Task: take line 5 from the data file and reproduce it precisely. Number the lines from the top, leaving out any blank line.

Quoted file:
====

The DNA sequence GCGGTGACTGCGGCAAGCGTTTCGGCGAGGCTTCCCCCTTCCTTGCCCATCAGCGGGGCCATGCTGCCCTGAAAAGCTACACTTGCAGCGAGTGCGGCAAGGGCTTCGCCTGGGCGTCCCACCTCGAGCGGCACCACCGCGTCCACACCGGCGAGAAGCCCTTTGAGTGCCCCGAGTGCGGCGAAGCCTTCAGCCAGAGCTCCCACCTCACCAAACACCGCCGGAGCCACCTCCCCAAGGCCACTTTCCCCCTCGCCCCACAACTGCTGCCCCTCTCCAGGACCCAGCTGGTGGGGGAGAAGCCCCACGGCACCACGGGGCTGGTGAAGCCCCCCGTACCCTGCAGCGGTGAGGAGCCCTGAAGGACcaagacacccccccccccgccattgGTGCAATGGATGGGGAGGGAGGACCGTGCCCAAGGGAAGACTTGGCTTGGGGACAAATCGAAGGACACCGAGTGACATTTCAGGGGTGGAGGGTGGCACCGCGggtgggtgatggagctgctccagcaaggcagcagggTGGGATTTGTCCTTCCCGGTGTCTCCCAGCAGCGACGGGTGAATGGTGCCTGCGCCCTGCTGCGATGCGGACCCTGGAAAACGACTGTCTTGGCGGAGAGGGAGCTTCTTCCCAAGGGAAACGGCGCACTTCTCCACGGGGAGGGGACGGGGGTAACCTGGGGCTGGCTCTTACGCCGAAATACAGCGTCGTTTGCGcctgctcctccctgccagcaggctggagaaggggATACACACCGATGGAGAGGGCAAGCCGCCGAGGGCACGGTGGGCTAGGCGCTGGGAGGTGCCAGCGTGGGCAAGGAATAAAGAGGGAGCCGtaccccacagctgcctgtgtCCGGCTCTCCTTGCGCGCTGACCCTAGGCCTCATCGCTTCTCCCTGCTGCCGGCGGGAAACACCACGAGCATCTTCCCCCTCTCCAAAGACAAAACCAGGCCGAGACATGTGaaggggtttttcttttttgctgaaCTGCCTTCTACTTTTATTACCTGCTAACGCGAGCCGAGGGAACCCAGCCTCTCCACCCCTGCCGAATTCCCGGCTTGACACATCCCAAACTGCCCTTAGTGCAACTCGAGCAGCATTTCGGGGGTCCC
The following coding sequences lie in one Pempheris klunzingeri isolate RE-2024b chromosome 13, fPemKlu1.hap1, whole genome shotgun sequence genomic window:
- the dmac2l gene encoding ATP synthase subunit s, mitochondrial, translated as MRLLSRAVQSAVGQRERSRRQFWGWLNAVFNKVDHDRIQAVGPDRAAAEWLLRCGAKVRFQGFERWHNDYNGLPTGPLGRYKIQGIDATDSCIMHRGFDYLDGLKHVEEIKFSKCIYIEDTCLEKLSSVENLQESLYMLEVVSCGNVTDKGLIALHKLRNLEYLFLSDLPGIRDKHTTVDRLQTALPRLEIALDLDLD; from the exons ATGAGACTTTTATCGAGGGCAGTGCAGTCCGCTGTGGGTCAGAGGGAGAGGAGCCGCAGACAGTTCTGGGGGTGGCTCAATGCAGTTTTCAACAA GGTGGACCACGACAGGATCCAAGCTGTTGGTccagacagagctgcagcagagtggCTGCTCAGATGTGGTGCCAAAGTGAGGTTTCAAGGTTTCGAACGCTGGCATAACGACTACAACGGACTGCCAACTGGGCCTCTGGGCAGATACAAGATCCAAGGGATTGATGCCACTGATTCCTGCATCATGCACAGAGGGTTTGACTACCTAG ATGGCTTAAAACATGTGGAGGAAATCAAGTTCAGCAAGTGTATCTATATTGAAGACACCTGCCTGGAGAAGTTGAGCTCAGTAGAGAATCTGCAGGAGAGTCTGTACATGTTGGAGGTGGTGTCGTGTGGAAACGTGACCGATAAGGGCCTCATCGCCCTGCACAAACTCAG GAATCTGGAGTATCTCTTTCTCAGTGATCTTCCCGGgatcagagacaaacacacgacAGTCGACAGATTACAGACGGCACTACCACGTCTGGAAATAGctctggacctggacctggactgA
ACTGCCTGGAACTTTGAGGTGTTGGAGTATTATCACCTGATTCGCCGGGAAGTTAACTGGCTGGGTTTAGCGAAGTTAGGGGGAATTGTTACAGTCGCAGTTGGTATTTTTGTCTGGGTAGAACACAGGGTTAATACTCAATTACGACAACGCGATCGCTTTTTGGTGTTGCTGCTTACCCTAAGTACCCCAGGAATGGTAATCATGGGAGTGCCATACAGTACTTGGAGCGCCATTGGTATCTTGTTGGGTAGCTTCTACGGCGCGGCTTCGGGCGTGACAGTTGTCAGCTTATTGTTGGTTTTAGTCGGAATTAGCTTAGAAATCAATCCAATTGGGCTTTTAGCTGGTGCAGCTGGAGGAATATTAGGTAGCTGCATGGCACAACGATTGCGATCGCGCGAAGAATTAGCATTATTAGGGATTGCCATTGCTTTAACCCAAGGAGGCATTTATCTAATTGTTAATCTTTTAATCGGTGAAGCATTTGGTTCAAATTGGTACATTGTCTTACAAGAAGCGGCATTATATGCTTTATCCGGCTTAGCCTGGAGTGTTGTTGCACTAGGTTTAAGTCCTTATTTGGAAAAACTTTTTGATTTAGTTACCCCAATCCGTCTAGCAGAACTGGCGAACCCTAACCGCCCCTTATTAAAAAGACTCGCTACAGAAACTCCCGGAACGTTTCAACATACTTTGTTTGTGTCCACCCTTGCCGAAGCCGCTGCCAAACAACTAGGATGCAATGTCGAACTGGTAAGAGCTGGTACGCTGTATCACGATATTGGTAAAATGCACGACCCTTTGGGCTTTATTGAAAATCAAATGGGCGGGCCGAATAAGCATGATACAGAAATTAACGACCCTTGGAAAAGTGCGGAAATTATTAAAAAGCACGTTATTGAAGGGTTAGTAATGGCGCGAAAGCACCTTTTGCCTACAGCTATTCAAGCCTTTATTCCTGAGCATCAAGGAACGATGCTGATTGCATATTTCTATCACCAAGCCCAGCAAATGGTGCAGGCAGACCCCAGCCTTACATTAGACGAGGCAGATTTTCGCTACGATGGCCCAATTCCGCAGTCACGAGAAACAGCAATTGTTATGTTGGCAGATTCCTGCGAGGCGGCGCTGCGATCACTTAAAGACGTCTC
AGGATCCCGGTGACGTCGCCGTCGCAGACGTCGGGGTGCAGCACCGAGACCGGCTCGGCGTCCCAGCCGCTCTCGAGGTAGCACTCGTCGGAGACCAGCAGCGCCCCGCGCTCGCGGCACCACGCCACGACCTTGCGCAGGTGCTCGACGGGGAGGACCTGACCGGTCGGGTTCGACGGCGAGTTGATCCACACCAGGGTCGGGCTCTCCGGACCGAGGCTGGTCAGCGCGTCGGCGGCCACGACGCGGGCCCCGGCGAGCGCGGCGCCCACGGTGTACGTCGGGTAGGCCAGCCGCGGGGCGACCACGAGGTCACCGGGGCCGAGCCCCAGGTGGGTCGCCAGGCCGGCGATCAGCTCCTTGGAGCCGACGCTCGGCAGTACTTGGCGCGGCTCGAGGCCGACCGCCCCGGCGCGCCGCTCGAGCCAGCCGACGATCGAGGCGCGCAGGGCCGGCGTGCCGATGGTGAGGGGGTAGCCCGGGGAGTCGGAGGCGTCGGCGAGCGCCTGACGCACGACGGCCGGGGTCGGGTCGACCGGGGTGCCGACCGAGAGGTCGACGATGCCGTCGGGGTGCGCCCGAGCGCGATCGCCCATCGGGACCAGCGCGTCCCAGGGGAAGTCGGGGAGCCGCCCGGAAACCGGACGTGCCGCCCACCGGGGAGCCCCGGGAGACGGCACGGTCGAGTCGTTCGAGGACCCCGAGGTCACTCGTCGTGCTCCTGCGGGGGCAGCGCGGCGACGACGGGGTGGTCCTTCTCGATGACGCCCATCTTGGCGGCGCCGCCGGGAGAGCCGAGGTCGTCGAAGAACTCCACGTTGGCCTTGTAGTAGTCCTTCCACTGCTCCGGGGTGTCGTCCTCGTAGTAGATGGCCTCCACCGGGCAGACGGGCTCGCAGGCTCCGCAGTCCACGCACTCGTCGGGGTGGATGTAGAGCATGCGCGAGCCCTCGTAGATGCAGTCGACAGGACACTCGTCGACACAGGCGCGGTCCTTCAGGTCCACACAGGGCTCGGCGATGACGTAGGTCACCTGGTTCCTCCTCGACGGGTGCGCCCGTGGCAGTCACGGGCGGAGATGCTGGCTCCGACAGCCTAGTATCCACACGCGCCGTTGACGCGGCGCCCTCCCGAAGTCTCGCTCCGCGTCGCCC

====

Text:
AGGATCCCGGTGACGTCGCCGTCGCAGACGTCGGGGTGCAGCACCGAGACCGGCTCGGCGTCCCAGCCGCTCTCGAGGTAGCACTCGTCGGAGACCAGCAGCGCCCCGCGCTCGCGGCACCACGCCACGACCTTGCGCAGGTGCTCGACGGGGAGGACCTGACCGGTCGGGTTCGACGGCGAGTTGATCCACACCAGGGTCGGGCTCTCCGGACCGAGGCTGGTCAGCGCGTCGGCGGCCACGACGCGGGCCCCGGCGAGCGCGGCGCCCACGGTGTACGTCGGGTAGGCCAGCCGCGGGGCGACCACGAGGTCACCGGGGCCGAGCCCCAGGTGGGTCGCCAGGCCGGCGATCAGCTCCTTGGAGCCGACGCTCGGCAGTACTTGGCGCGGCTCGAGGCCGACCGCCCCGGCGCGCCGCTCGAGCCAGCCGACGATCGAGGCGCGCAGGGCCGGCGTGCCGATGGTGAGGGGGTAGCCCGGGGAGTCGGAGGCGTCGGCGAGCGCCTGACGCACGACGGCCGGGGTCGGGTCGACCGGGGTGCCGACCGAGAGGTCGACGATGCCGTCGGGGTGCGCCCGAGCGCGATCGCCCATCGGGACCAGCGCGTCCCAGGGGAAGTCGGGGAGCCGCCCGGAAACCGGACGTGCCGCCCACCGGGGAGCCCCGGGAGACGGCACGGTCGAGTCGTTCGAGGACCCCGAGGTCACTCGTCGTGCTCCTGCGGGGGCAGCGCGGCGACGACGGGGTGGTCCTTCTCGATGACGCCCATCTTGGCGGCGCCGCCGGGAGAGCCGAGGTCGTCGAAGAACTCCACGTTGGCCTTGTAGTAGTCCTTCCACTGCTCCGGGGTGTCGTCCTCGTAGTAGATGGCCTCCACCGGGCAGACGGGCTCGCAGGCTCCGCAGTCCACGCACTCGTCGGGGTGGATGTAGAGCATGCGCGAGCCCTCGTAGATGCAGTCGACAGGACACTCGTCGACACAGGCGCGGTCCTTCAGGTCCACACAGGGCTCGGCGATGACGTAGGTCACCTGGTTCCTCCTCGACGGGTGCGCCCGTGGCAGTCACGGGCGGAGATGCTGGCTCCGACAGCCTAGTATCCACACGCGCCGTTGACGCGGCGCCCTCCCGAAGTCTCGCTCCGCGTCGCCC